Traditional values and conservation of natural resources in Nigeria

Abstract


Agbofuodoh, Onuoha Elizabeth and Arugbeni Micheal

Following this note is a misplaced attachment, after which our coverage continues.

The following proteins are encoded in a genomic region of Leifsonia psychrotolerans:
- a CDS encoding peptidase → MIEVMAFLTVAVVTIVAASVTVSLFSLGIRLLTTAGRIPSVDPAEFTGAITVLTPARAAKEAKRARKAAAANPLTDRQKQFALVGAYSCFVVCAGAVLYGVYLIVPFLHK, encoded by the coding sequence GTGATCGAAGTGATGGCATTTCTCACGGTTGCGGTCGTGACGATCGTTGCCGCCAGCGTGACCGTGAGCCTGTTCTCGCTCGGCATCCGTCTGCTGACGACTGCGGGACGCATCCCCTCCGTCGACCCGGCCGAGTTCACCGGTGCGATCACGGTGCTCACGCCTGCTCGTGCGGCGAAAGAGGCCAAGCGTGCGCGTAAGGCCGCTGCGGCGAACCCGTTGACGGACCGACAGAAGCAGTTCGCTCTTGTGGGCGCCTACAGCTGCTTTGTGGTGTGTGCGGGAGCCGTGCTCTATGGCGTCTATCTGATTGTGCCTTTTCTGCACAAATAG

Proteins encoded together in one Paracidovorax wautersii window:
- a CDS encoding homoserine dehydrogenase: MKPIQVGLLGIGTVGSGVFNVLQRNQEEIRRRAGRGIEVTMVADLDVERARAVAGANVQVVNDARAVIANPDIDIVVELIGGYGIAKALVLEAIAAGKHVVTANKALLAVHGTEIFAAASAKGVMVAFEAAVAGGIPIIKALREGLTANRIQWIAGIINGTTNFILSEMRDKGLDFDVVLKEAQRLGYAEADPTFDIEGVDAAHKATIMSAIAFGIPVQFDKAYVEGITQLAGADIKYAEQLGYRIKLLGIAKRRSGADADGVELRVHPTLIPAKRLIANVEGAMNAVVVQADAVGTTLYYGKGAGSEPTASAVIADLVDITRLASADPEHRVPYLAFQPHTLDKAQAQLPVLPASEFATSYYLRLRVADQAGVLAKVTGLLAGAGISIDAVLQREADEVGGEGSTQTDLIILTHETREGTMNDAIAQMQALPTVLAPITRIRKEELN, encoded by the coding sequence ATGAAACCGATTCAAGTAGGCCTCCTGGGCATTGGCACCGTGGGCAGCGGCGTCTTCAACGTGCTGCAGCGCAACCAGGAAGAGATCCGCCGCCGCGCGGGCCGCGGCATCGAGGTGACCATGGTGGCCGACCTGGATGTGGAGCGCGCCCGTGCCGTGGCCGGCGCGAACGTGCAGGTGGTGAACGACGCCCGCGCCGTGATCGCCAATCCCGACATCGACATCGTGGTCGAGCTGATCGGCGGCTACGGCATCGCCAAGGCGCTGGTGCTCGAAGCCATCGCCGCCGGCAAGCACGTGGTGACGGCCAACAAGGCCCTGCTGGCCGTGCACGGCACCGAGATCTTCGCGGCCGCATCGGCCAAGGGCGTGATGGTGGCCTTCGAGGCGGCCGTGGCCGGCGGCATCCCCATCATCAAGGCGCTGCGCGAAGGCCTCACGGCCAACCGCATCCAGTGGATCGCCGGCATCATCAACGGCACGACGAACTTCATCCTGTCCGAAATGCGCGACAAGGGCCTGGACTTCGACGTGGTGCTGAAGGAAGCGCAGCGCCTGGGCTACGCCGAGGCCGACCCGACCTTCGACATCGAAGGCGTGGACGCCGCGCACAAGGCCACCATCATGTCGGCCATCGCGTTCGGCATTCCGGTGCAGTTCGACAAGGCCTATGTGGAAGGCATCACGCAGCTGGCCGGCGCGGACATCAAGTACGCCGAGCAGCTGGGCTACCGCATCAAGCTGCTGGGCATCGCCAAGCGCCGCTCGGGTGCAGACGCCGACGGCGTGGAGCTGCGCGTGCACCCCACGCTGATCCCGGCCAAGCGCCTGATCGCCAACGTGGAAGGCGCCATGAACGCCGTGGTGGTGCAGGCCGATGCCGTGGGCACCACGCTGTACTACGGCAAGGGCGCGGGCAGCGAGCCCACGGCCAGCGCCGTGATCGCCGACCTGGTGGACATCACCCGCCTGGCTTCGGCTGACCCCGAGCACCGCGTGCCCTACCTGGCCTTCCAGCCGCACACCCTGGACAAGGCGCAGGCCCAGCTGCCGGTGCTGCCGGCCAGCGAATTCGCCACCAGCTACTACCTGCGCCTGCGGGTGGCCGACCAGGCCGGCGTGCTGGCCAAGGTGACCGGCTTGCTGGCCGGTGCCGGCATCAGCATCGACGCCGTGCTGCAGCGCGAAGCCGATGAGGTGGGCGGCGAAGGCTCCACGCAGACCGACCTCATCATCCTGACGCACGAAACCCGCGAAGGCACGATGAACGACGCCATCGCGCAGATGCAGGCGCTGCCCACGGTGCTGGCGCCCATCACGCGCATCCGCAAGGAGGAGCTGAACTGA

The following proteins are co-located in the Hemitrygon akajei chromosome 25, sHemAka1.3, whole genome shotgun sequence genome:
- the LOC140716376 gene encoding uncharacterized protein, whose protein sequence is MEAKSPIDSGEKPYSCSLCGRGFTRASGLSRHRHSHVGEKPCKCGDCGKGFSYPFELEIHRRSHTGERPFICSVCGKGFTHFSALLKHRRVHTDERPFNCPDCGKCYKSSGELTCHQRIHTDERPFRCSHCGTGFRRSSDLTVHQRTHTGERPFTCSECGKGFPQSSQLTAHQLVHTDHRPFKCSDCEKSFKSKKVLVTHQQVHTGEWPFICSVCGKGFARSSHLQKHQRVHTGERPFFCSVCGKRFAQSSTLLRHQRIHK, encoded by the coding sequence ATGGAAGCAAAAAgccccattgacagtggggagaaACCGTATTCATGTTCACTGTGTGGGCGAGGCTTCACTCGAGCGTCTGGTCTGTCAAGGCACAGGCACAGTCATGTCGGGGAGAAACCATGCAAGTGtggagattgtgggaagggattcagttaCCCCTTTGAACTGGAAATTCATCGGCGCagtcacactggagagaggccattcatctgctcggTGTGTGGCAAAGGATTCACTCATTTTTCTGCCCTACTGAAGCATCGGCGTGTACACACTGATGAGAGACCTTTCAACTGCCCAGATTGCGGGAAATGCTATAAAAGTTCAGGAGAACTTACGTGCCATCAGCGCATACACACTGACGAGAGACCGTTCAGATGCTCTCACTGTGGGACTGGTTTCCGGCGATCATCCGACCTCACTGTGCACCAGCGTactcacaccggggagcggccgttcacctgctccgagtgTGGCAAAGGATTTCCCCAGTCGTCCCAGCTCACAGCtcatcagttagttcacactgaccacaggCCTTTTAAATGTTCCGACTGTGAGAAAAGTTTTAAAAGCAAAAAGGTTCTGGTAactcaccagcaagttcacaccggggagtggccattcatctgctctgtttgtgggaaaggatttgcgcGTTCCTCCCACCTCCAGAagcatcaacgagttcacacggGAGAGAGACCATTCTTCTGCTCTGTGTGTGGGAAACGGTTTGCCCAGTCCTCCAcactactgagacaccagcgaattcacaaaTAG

The role of traditional beliefs systems in the conservation of natural resources in some selected communities in Delta State, Nigeria, have been studied. Methodology of study involves the use of personal interview, literature review, group discussion, and site visitation carried out by the authors between April 2011 and March 2012. Findings show that traditional natural resources management in the selected communities are classified into the following categories: protection of particular ecosystems or habitats (such as sacred groves and sacred rivers/pond); and protection of particular animals or plant species (such as totem and tabooed species). The practices concerned relate to trees, forests, wildlife and marine organisms. The environmental wisdom and ethics expressed through these religious beliefs are very useful tools in natural resource management. Using the classification of the International Union of Conservation of Nature (IUCN), the plants and animals species in the study scared groves and forest can be described as an environment with widespread and abundant taxonomy and are not at risk or endangered

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